The Battle Syria
|Carlo MuÃ±oz||December 9th 2012|
Senior U.S. defense officials are drafting plans for a potential preemptive strike against government forces loyal to Syrian President Bashar Assad, prompted by concerns over the country's chemical weapon stockpiles. While information on the specific status of those weapons remains extremely fluid, recent U.S. intelligence showed Assad's forces outfitting air-to-ground bombs with sarin gas at two airfields in Syria, according to CNN. That latest development spurred on the Pentagon's latest strategic assessment of its military options in the country, according to several Defense Department officials.
"The more information and intelligence you have, the more clarity you can bring to options you may decide to use," a department official told CNN on Friday. "You would expect new information like this to drive an update of options," the official said.
When asked Friday about DOD's planning efforts for a possible military strike against targets inside Syria, Pentagon press secretary George Little replied that the Pentagon was "prepared for a full range of contingencies."
News of the plans caps off an intense week of warnings and ultimatums from the Obama administration to the Assad regime concerning its possible use of chemical weapons against rebel forces fighting to overthrow the longtime Syrian leader.
President Obama made "absolutely clear" during a Monday speech at the National Defense University in Washington that the use of chemical weapons by the Assad government against rebel fighters "would be totally unacceptable" and trigger an immediate and overwhelming response by the United States.
"The world is watching," according to Obama, in a warning directly aimed at Assad. "If you make the tragic mistake of using these weapons, there where be consequences, and you will be held accountable."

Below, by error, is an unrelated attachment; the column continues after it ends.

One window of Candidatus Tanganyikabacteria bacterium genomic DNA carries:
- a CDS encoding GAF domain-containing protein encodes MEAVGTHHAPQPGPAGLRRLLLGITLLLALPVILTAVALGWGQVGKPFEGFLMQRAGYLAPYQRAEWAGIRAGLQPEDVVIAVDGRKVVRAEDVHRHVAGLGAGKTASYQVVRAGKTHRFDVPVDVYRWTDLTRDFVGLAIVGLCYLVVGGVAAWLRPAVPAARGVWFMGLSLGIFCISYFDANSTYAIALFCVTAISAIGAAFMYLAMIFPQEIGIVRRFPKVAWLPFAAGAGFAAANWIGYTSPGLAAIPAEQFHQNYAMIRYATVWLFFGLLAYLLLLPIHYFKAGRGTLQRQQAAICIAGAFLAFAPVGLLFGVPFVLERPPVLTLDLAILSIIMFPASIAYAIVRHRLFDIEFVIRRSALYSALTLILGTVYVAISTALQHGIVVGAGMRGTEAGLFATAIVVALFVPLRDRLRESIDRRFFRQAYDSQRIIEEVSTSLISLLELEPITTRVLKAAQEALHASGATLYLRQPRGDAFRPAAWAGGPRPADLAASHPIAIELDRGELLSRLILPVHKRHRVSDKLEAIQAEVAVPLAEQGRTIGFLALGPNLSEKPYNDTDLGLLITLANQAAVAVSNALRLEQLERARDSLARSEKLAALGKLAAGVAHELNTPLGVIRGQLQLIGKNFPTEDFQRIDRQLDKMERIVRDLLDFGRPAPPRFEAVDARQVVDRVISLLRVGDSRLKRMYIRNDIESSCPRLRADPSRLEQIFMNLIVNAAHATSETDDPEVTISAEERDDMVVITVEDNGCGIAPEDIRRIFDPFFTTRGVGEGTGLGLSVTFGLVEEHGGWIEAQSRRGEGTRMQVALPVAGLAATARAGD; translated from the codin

Days later, Defense Secretary Leon Panetta reiterated the president's comments, adding that any use of chemical weapons against Syrians would constitute crossing a "red line" that would inevitably draw a swift U.S. response.
Assad forces began shuffling around previously undisclosed stockpiles of sarin nerve agent, mustard gas and cyanide to various parts of Syria in July.
Panetta confirmed in September that U.S. intelligence officials have confirmed the location of the major caches of chemical weapons inside Syria.
However, the DOD chief admitted that American military and intelligence leaders have not been able to track a number of the smaller, more mobile weapon stockpiles in Assad's arsenal.
Further, the Pentagon or CIA were not able to confirm whether Damascus still had control of those rogue weapons, according to Panetta.
If deployed, the weapons would not only pose a threat to Syrian civilians but to the United States and its allies, should terror groups like al Qaeda get a hold of the deadly ordnance, Rep. Mike Rogers (R-Mich.), head of the House Permanent Select Committee on Intelligence, warned in July.
Carlo Munoz writes for The Hill, from where this article is adapted.